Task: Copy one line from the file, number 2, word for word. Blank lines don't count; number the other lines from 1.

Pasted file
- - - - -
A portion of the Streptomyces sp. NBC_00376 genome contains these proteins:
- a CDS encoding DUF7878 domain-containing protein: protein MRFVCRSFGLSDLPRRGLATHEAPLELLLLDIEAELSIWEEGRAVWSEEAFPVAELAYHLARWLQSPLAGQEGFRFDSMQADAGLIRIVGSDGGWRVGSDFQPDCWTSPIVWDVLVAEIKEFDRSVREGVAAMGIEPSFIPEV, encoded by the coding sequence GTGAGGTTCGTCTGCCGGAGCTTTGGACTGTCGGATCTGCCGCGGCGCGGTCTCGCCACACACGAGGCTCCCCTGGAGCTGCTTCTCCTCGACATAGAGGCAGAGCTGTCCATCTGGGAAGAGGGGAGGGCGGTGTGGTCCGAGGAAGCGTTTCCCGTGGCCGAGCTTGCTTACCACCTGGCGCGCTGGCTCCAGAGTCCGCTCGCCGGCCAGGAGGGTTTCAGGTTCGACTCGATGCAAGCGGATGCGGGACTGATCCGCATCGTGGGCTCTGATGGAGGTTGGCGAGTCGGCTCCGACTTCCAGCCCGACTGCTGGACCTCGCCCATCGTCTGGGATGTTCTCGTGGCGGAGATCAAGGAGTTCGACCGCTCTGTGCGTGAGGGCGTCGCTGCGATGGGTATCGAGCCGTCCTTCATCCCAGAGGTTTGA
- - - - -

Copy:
- a CDS encoding DUF7878 domain-containing protein: protein MRFVCRSFGLSDLPRRGLATHEAPLELLLLDIEAELSIWEEGRAVWSEEAFPVAELAYHLARWLQSPLAGQEGFRFDSMQADAGLIRIVGSDGGWRVGSDFQPDCWTSPIVWDVLVAEIKEFDRSVREGVAAMGIEPSFIPEV, encoded by the coding sequence GTGAGGTTCGTCTGCCGGAGCTTTGGACTGTCGGATCTGCCGCGGCGCGGTCTCGCCACACACGAGGCTCCCCTGGAGCTGCTTCTCCTCGACATAGAGGCAGAGCTGTCCATCTGGGAAGAGGGGAGGGCGGTGTGGTCCGAGGAAGCGTTTCCCGTGGCCGAGCTTGCTTACCACCTGGCGCGCTGGCTCCAGAGTCCGCTCGCCGGCCAGGAGGGTTTCAGGTTCGACTCGATGCAAGCGGATGCGGGACTGATCCGCATCGTGGGCTCTGATGGAGGTTGGCGAGTCGGCTCCGACTTCCAGCCCGACTGCTGGACCTCGCCCATCGTCTGGGATGTTCTCGTGGCGGAGATCAAGGAGTTCGACCGCTCTGTGCGTGAGGGCGTCGCTGCGATGGGTATCGAGCCGTCCTTCATCCCAGAGGTTTGA